Rendering

Ryan Neufeld edited this page Apr 18, 2014 · 30 revisions

To follow along with this section, start with tag v2.0.10.

In this section you will work on rendering the application. Rendering is the process of drawing something on the screen which represents the application and with which users can interact. In the previous sections you created two HTML templates which will be made use of below.

It is important to note that rendering is more general than binding data to HTML. As you will see in Part 2 of the tutorial, it is often the case that you will want to render with something other than HTML.

As you work through this section, you will be introduced to the following pedestal-app concepts:

  • Recording interactions
  • Playing recordings
  • Writing rendering code
  • Avoiding "callback hell"

Recording user interactions

Pedestal-app is designed for building interactive applications. This means that things will change in the UI based on what the local user is doing and based on what other users that you are interacting with are doing. Rendering interactive applications can be hard because it is time consuming to simulate specific interactions that you would like to render.

Pedestal-app helps by allowing you to record an interaction once, then play it many times while working on the rendering code. This allows you to easily replay the same scenario many times and to focus on rendering without having to worry about running the rest of the system.

Pedestal-app provides a way to record a sequence of deltas for later playback. You can use this feature to generate deltas which represent a typical use of your application.

In the generated project, the only aspect which allows for recording is the Data UI. This feature can be added to any aspect. For this project, using the Data UI to generate a recording will work fine.

To make a recording, go to the DataUI (http://localhost:3000/tutorial-client-data-ui.html) and then type the key combination

Alt-Shift-R

You will see an indicator that you are currently recording in the lower right-hand corner of the screen.

As you interact with the application, each rendering delta is being recorded. Press the :inc button a few times. After you have recorded a sufficient amount of activity, type the key combination

Alt-Shift-R

to stop recording.

This will open a dialog which will ask you to name the recording. The dialog asks for both a keyword and a text description. For the keyword enter :tutorial and for the description enter Tutorial Recording.

Clicking Continue will save the recording while clicking Cancel will delete it.

The recording is saved in a Clojure file as Clojure data. This recording can be found in the file

tutorial-client/tools/recordings/tutorial-client/tutorial.clj

You could write a file like this from scratch or edit this file to create alternate interactions. Being able to generate and work with this kind of data allows you to capture hard-to-simulate interactions and work on rendering them without having to drive the application. You could even create an interaction that the application cannot yet produce. This would allow you to work on rendering and the application logic simultaneously.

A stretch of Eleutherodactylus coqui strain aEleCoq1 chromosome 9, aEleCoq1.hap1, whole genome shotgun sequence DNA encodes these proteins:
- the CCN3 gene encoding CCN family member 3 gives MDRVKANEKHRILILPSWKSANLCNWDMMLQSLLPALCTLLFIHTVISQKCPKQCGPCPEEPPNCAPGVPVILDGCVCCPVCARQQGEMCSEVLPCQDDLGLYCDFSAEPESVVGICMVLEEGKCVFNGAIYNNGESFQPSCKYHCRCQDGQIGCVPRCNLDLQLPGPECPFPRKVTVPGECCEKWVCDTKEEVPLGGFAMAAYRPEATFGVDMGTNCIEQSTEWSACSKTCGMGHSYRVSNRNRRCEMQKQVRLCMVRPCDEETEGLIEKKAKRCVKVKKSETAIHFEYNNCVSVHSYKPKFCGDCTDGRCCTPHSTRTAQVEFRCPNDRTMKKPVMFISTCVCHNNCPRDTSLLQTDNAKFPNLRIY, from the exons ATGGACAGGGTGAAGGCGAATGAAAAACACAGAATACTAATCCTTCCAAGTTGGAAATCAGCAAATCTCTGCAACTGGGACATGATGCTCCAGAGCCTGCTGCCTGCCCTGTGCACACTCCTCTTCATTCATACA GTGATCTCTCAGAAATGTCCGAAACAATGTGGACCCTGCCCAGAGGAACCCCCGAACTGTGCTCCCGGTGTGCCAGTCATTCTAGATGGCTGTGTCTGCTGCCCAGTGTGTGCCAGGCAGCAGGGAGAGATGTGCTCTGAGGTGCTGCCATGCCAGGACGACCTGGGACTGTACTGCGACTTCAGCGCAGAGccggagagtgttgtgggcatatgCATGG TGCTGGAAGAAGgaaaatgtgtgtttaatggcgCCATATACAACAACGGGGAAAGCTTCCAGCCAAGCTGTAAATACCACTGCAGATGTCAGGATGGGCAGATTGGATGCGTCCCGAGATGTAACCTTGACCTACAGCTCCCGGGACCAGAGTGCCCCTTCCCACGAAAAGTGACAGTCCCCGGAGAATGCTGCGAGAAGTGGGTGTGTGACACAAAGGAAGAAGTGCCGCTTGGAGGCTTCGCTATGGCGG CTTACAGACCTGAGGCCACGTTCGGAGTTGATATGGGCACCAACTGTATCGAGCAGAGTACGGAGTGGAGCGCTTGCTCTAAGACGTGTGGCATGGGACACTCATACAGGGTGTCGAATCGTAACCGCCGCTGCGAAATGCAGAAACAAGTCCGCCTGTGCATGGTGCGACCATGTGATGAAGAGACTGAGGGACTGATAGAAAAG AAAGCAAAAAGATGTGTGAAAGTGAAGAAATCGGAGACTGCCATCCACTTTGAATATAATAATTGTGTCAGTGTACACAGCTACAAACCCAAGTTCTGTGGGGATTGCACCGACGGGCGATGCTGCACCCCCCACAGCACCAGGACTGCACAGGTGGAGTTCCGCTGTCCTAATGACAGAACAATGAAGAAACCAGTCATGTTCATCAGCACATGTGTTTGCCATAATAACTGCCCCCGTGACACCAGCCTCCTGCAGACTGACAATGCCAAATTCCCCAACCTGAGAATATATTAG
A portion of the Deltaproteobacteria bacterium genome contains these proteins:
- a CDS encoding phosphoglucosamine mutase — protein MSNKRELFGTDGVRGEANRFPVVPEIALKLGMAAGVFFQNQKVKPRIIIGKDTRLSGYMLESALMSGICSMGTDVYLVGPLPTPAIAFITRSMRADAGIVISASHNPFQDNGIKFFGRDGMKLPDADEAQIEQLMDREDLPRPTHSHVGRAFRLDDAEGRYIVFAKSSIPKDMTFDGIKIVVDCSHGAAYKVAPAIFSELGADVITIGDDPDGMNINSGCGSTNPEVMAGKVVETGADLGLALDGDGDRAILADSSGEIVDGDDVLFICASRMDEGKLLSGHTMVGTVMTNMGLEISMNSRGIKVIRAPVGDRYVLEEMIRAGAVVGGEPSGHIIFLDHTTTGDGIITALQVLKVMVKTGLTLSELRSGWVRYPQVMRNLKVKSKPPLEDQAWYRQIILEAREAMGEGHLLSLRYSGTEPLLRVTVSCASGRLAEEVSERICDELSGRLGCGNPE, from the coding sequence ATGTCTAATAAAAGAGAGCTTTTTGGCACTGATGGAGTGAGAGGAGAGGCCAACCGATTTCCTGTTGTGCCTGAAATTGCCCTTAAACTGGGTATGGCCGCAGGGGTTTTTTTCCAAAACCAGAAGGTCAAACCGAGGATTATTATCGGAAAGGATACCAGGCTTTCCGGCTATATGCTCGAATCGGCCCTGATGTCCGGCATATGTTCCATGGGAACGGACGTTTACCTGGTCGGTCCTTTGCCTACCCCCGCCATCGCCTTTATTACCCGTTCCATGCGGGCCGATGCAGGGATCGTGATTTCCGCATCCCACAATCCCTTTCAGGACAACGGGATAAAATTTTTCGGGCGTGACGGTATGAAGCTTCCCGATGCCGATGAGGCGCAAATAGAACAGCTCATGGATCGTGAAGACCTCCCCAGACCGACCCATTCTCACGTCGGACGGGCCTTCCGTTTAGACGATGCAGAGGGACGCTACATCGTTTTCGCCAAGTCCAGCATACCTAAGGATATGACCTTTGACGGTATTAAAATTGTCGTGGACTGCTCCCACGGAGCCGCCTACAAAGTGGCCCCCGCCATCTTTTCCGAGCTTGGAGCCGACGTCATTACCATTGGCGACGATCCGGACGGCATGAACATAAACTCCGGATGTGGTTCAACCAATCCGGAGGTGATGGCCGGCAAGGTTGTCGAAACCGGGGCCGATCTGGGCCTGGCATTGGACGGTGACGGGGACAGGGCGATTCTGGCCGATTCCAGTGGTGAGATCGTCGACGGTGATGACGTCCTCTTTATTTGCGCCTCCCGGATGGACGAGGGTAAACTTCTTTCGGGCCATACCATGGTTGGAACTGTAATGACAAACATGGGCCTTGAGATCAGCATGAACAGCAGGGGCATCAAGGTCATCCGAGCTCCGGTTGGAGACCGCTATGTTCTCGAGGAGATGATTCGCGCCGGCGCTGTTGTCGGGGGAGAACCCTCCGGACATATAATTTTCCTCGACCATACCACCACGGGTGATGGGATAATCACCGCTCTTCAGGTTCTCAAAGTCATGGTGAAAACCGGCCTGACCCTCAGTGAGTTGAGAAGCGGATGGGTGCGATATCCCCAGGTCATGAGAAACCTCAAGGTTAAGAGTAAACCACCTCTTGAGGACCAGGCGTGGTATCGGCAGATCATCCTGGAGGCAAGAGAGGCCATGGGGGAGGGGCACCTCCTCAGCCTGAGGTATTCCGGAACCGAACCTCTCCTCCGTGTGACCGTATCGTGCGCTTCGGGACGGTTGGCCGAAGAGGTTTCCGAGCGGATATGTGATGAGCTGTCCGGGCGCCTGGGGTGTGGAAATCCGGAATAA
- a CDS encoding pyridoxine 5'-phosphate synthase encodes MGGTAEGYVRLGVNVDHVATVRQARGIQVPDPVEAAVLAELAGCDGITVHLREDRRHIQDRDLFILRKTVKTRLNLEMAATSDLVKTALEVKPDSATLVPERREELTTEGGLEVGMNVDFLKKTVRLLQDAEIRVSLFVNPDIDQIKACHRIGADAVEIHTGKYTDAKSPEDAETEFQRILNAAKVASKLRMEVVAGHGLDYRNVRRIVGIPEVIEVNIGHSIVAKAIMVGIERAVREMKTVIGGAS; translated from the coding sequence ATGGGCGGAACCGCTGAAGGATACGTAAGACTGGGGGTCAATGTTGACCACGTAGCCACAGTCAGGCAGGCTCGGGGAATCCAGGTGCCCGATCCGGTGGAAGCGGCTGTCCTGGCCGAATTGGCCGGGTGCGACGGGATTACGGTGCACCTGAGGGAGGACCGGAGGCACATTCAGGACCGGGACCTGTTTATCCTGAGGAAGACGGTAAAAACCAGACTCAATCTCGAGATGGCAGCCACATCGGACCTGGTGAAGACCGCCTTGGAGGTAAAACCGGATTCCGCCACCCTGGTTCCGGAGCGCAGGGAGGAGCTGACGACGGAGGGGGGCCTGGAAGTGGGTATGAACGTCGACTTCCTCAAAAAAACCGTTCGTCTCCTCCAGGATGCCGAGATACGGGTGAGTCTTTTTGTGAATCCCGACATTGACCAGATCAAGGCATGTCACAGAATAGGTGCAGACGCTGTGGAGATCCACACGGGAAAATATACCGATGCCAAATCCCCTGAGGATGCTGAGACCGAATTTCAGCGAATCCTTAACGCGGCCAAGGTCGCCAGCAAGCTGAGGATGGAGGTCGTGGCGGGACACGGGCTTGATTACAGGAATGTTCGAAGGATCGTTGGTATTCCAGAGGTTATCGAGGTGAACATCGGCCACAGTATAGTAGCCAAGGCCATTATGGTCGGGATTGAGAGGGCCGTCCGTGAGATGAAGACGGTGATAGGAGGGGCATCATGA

Playing recordings

To see a list of recordings, click on the Render link in the Tools menu or open http://localhost:3000/_tools/render. This page contains a list of each recording that you have created. Each recording will have three links. The link that is the recording's name will play through all the deltas at once. This is useful when you want to see how a specific point in time will be rendered.

The second link is named Break it will play through the deltas in chunks. For recorded data, each chunk is the output of a single transaction. This allows for the deltas to be played in the same way that the browser would receive them. A sequence of recorded deltas will contain the :break keyword to divide blocks of deltas by transaction. Breaks may be added by hand to control how this method of playback behaves.

The last link is named Step. It allows playback to proceed one delta at a time. This is the most helpful mode when working on a new renderer, which is what you will be doing throughout the remainder of this section.

Click on the Step link and then open the JavaScript console in order to see the log messages which will be printed. It may also be useful to open the recording file so that you can refer to the deltas which you are trying to render.

With focus on the main window, use the → and ← arrow keys to navigate forward and backward through the deltas. As each delta is rendered, it will be printed to the console.